It was clear from an early age their baby Johnny would never walk nor talk.
Trying to come to terms with the experience, the young couple moved away from their home in Glasgow to build a new life in Cardross, near Helensburgh, Argyll and Bute.
As the years passed they met others in a similar situation and, on the family's return to Glasgow, Mrs Shapter and nine other parents took the support they received from each one step further by setting up a charity dedicated to helping children with disabilities and their families.
On Wednesday that charity, now called Enable Scotland, marked its diamond anniversary.
About 70 people, including long-standing and new members of the charity, celebrated the 60th birthday at the ABode Arthouse Hotel, Bath Street, Glasgow, after Mrs Shapter and her friends advertised a public meeting.
In the 1950s the building was the education offices for Glasgow Corporation and it was there on April 9, 1954 that 300 people gathered for the founding meeting of the charity, originally called the Scottish Association For The Parents Of Mentally Handicapped Children.
Johnny died, aged 28, in 1973, and Mr and Mrs Shapter died in 2002 and 2011 at the age of 86 and 91 respectively. Toward the end of her life Mrs Shapter wrote a book about her experiences, called Johnny.
Among those who attended the party was Jacqueline Keenan, 55, Johnny's younger sister, who helped cut the charity's birthday cake with Anne Trail, daughter of Jim Henderson, another founding member. A plaque marking the founding of the charity was also unveiled.
Mrs Keenan, who has three children, said she was extremely proud of her mother for her role in setting up the charity. It has grown steadily over the years, and now has 4500 members and operates across 44 branches in Scotland.
"I think she and my father felt terribly isolated when Johnny was born," she said.
"They had no indication during the pregnancy that anything was wrong. It must have been a difficult time. But she was a very determined woman and wanted to use her experience to help others."
The problems Johnny and his parents encountered in the 1940s and 1950s were considerable.
There was a huge social stigma attached to having a child with a disability and parents often hid themselves and their child away.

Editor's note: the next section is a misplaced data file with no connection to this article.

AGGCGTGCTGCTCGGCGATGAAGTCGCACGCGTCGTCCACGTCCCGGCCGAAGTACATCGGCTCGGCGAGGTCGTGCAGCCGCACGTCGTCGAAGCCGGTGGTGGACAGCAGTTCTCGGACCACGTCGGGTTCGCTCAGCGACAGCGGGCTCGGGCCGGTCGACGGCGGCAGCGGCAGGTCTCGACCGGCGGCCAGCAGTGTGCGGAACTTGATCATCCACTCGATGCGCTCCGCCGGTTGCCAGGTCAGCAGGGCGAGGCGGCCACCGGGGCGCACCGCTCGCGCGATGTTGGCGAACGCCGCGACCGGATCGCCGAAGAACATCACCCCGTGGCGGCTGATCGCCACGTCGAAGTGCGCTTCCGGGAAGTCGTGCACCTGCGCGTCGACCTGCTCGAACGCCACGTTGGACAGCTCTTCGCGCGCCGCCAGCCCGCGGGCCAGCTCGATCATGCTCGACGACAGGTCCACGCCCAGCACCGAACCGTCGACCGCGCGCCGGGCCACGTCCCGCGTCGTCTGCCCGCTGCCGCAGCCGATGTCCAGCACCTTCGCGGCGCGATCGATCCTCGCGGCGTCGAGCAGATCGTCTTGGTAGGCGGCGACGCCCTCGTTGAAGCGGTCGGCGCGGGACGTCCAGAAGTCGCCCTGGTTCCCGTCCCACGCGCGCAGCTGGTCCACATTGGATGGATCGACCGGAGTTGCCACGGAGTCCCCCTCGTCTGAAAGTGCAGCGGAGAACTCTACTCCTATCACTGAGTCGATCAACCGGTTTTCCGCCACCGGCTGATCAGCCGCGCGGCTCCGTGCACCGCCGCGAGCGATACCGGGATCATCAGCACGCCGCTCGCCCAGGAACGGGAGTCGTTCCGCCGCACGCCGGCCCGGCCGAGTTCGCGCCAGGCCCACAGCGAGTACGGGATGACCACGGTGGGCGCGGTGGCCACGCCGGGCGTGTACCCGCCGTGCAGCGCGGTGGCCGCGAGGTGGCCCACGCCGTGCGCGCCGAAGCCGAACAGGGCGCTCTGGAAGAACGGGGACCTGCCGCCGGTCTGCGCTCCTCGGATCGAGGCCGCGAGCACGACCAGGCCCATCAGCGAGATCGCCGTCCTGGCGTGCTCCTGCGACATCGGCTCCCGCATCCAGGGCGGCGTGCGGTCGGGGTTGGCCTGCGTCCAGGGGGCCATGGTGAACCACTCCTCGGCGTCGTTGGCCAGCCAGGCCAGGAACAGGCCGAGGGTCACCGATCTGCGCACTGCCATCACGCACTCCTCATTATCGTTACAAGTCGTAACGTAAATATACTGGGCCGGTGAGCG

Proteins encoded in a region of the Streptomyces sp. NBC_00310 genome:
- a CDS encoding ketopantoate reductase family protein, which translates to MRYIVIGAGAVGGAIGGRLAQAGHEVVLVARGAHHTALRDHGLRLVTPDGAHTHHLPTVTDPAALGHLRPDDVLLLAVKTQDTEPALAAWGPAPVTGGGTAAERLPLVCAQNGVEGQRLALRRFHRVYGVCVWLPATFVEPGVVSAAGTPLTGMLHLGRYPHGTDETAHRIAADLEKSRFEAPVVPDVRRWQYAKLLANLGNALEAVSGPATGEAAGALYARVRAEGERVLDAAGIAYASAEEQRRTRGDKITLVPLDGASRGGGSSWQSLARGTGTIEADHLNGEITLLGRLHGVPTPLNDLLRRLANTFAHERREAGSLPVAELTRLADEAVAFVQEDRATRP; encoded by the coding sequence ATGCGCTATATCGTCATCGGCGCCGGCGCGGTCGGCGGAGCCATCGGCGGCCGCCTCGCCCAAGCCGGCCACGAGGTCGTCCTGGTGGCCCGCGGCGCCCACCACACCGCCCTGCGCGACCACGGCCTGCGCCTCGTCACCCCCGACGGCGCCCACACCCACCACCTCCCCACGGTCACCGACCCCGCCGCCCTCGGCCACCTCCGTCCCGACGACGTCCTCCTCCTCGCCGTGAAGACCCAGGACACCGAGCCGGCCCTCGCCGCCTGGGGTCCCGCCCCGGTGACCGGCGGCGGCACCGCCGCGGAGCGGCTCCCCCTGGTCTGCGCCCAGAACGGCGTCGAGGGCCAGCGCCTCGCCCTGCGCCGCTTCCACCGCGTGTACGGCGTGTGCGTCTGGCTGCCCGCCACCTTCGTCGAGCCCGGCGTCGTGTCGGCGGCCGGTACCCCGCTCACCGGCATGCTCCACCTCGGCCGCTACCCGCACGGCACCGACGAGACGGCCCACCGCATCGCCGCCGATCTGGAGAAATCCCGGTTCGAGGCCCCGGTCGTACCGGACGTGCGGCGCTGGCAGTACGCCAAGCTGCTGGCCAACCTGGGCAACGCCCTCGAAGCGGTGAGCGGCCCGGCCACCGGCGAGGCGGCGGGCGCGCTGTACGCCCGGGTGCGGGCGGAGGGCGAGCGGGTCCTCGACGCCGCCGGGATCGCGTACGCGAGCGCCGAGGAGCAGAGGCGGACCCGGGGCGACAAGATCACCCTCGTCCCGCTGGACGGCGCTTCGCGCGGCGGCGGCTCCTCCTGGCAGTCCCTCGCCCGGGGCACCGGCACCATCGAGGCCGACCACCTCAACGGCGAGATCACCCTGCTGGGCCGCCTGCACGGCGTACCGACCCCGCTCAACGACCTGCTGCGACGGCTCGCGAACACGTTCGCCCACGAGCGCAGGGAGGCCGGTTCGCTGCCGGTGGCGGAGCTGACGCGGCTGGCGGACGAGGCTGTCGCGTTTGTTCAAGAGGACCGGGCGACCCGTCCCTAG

There were also few services and parents were often left to cope on their own. The children also faced huge disadvantages and discrimination. They were branded "uneducable", hidden away in long-stay institutions, had no right to go to school and no option as they got older to live independently, have a relationship or a job.
Today, people with learning disabilities still face discrimination and challenges. Many report experiences of bullying and most find it harder to get a job and form a long term relationship than those of the general population. People with learning disabilities also have more health problems and are likely to die 20 years earlier than the general population.
However, compared to the situation in 1954, their lives have considerably improved - thanks in large part to the campaigning carried out by charities such as Enable Scotland.
Peter Scott, chief executive of Enable Scotland, said: "Thousands of people who have learning disabilities no longer spend their lives hidden away in institutions, excluded from their communities. Many live independent lives, have their own home, paid employment, meaningful relationships, and play an important role in their communities. Many people who have learning disabilities no longer need others to speak on their behalf."
Two such people who have overcome the challenges faced by people with learning disabilities were among those at Wednesday's party.
Tara McKay, 22, from Edinburgh, a young ambassador for the charity, said her disability has not stopped her from enjoying a full and active life.
"I love my job. I work with children in a nursery. In the future I might like to work with children who have to stay in hospital. I am engaged to Tony, my dream is a dream wedding in 2016!"
Donald Stirling, 59, from Inverness, who was awarded the MBE in 2009 for his services to people with learning disabilities, spent 14 years at Craig Phadrig long-stay hospital in Inverness, after being admitted at the age of 15. He was discharged when he was 29 and later found a job and got married.
"Enable Scotland has changed my life completely and allowed me to achieve things I would have never thought possible," he said.
"The important thing it did was to make me believe in myself and give me confidence. These were the tools that allowed me to speak out, make myself heard and take control of my life. Now nothing will stop me living my life how I choose."